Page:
When it comes to booking travel, most of our attention goes to finding the best airfare, hotel rate, cruise price, and maybe car rental; the big ticket, can’t-get-there-without-it, stuff. Those are obviously fundamental components of any trip. But they’re certainly not the only important bookings you’ll make. Once you’ve booked everything you need to get there, consider these activity and excursion ticket websites—the best of which let you search popular things to do and see in your destination. And whether you’re looking for something as exhilarating as skydiving or something as simple as a walking food tour, you can usually search for them on one site.
The excursions, tours, performances, and other activities you experience on your travels can make or break a trip. No one wants to be disappointed when an activity booking doesn’t work out or turns out not to be what you though it was—so you’ll want to be able to search offerings, and preferably to compare ratings of them. Plus, it’s essential to make sure you’re booking with reputable ticket websites offering reasonable prices.
The Best Excursion Ticket Websites for Travelers
Here are five ticket websites and providers that won’t let you down.
Owned by TripAdvisor (SmarterTravel’s parent company), Viator is a vast activity and excursion ticket website; one of the largest out there. Travelers can book anything from airport shuttle service, to guided tours, to skip-the-line admission at attractions all over the world. And because it’s similar to TripAdvisor, travelers can also browse reviews of the activity they’re eyeing. Most listings include comprehensive details about the tour and a generous cancellation policy (usually 24-hours prior to the activity with no penalty).
Viator does not operate the tours it sells. Rather, it’s a search engine of things to do. As such, its offerings tend to focus on cities and better-known travel destinations, although that includes excursions out of those places into the surrounding areas; like tours from Boston to New Hampshire’s White Mountains, tours of the Dutch countryside from a departure point in Amsterdam, etc. This makes Viator a great option for travelers who want to headquarter themselves in one hotspot but still experience the broader region.
Another day-tour-heavy option, GetYourGuide overlaps somewhat with Viator, but is focused more solely on experiences and tours (Viator includes services such as airport and in-town transportation services). Functionally, the sites aren’t very different; both offer an opportunity to compare tours and prices. And on that last note, it can be worth checking both: I found the exact same Dutch windmill tour on both sites, and the price on GetYourGuide was $67, compared to $73 on Viator. Not a huge difference, but for the exact same experience it’s worth noting.
For more event-focused resale ticket website StubHub is a useful last-minute option for verified tickets to everything from sports and concerts to comedy shows and theater seats. For the uninitiated, StubHub is a resale marketplace for ticket holders (and, let’s be honest, scalpers) to unload tickets they can’t use. This means shopping on StubHub is a double-edged sword: You’ll likely pay well above face value for high-demand or sold out events, but you can also find great deals at the last minute if the opposite is true. In the former case, StubHub (or similar initial-sale and resale option Ticketmaster) may be your only viable option. And in the latter case, StubHub can be a savvy way to save or even make some money; keep that in mind if you’ve ever bought some event tickets and then couldn’t attend.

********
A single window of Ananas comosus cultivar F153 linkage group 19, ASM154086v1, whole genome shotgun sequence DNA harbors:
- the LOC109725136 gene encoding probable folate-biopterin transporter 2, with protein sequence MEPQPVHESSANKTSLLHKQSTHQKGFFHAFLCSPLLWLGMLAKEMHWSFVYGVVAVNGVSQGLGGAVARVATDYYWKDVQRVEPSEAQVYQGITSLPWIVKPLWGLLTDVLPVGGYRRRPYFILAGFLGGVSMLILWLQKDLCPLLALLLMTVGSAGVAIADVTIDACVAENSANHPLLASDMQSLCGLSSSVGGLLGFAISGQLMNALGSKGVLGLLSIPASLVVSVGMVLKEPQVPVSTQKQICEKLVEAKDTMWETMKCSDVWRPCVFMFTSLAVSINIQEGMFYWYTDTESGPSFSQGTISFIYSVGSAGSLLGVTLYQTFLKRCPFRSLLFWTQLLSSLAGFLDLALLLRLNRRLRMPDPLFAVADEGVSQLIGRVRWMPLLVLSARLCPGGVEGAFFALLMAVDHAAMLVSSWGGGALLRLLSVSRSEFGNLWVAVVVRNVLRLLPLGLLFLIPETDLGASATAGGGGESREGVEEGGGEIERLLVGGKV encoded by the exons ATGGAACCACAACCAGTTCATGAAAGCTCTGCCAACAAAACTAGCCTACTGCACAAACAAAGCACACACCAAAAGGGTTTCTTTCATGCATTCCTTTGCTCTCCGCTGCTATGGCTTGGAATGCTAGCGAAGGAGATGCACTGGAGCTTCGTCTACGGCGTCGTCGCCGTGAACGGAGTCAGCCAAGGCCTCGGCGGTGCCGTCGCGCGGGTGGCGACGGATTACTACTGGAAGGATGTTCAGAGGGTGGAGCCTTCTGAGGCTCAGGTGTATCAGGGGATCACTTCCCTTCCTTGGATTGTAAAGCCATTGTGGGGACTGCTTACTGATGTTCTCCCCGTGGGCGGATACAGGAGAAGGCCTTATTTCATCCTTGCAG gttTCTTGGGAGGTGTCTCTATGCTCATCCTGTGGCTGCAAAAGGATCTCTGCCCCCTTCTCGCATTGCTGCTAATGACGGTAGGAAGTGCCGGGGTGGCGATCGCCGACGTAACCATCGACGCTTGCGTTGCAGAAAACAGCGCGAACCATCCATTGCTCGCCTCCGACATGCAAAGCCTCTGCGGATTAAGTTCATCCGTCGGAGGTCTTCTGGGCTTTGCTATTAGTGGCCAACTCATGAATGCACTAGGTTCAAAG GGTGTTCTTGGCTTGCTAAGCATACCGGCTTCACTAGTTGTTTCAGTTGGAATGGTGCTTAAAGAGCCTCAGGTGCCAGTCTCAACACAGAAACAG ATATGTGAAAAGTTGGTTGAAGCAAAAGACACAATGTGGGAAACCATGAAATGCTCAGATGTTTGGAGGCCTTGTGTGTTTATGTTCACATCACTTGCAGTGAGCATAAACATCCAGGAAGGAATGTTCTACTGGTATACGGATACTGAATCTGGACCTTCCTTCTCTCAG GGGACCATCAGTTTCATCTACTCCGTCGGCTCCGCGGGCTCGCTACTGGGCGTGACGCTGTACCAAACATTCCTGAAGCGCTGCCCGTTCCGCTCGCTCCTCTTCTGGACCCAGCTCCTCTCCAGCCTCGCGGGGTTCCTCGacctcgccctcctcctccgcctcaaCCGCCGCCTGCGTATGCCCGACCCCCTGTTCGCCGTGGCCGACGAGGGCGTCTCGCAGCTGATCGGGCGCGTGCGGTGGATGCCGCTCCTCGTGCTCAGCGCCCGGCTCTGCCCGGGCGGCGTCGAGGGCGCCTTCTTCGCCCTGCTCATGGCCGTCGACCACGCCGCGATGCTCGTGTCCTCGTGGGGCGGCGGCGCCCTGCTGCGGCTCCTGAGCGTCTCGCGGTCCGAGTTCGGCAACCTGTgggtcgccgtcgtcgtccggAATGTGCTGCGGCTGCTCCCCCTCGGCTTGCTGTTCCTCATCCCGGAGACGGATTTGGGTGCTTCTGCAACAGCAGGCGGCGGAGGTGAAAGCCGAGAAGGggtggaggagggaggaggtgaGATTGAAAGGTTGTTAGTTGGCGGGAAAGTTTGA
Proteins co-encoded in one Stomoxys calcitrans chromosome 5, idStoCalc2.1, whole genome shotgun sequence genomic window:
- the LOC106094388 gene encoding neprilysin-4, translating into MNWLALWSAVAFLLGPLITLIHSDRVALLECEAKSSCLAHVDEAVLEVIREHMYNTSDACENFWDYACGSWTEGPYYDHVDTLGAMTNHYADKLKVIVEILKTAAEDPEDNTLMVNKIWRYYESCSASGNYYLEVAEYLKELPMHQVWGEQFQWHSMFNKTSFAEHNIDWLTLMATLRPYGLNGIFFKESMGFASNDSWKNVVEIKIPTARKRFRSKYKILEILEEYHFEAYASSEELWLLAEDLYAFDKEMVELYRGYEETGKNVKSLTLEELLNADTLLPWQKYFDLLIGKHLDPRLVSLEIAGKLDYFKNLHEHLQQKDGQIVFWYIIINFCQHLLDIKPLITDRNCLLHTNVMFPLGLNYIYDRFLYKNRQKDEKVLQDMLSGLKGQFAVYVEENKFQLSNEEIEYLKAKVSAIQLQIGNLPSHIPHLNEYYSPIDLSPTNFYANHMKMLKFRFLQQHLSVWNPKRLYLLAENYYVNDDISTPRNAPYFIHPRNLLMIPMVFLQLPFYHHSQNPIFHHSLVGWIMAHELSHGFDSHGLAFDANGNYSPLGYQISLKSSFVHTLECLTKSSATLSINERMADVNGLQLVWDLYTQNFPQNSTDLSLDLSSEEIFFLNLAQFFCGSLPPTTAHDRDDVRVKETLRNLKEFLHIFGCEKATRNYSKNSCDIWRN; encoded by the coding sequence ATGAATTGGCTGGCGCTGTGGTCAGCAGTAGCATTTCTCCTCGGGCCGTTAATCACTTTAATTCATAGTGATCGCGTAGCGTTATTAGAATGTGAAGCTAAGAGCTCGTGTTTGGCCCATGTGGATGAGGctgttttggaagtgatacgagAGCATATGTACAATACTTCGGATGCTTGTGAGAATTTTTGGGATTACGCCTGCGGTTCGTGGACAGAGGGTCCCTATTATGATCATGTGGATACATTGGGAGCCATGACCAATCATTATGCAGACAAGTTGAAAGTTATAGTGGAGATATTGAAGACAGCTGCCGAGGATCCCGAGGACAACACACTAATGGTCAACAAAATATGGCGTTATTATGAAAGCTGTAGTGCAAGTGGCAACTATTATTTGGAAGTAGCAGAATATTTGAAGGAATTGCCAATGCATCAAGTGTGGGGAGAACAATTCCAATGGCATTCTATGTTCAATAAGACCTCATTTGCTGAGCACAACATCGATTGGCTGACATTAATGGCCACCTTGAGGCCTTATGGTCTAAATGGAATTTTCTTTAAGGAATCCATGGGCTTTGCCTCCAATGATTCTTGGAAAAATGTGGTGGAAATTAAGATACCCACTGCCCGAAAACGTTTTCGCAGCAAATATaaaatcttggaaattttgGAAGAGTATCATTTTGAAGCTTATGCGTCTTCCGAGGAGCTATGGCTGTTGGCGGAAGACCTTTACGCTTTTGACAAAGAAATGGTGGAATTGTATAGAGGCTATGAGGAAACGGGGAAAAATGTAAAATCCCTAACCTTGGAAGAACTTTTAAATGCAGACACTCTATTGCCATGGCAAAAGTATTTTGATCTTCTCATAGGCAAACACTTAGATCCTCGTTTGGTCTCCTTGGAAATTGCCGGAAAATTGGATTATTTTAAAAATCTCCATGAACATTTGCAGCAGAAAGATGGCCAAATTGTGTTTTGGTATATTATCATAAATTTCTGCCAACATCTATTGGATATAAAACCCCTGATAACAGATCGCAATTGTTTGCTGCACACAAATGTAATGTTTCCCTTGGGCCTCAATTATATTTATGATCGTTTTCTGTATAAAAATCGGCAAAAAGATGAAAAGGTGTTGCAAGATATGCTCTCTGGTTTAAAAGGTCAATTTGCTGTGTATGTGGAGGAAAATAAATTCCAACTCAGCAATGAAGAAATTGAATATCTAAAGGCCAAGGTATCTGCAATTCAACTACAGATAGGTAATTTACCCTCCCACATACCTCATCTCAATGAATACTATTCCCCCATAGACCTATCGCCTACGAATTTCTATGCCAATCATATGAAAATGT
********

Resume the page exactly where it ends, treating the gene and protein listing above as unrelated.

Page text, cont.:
Airbnb is all about living like a local, and Airbnb Experiences is no different. The emphasis here is on small or even private tours led by locals rather than tour companies, with an eye toward unique experiences rather than traditional sightseeing. Sometimes these experiences can be tailored to your interests: I booked a private bicycle tour of Berlin through Airbnb Experiences a few years back, and the guide all but ditched his preset itinerary and improvised based on my interests. As a result I got to see parts of the city I might never have found on my own.
One important consideration to remember: These are often regular folks, not full-time professional guides or tour operators, so it’s a good idea to bring a go-with-the-flow attitude on your excursion. Your experience may not be as polished or precise as a traditional tour, even if the host has been doing this for a while. Of course, the point of these experiences is to forgo those cookie cutter tours in favor of something different. AirBnB includes reviews and makes it easy to communicate with the experience host beforehand, so don’t hesitate to ask questions prior to booking.
Speaking of forgoing the cookie cutter experience, Atlas Obscura focuses, as its name implies, on all things obscure: The bizarre, forgotten, and hard-to-reach corners of a given city or destination that you wouldn’t normally find on excursion ticket websites. While nowhere near as robust as the other entries on this list, Atlas Obscura also offers a curated selection of tours and experiences. It’s currently in a half dozen U.S. cities, with more to come. Think: A guided wine-and-bug (yes, insects) pairing experience in Los Angeles, or a trip inside a holographer (maker of holograms) laboratory in New York. The tours are offered through Atlas Obscura, but AirBnB handles the booking, After all, anyone can visit the Hollywood Walk of Fame, right? So why not be different and check out a … Sci Fi Sewage Sanctuary?
Readers: What are your go-to providers for on-the-ground activities? Share your favorites in the comments below.
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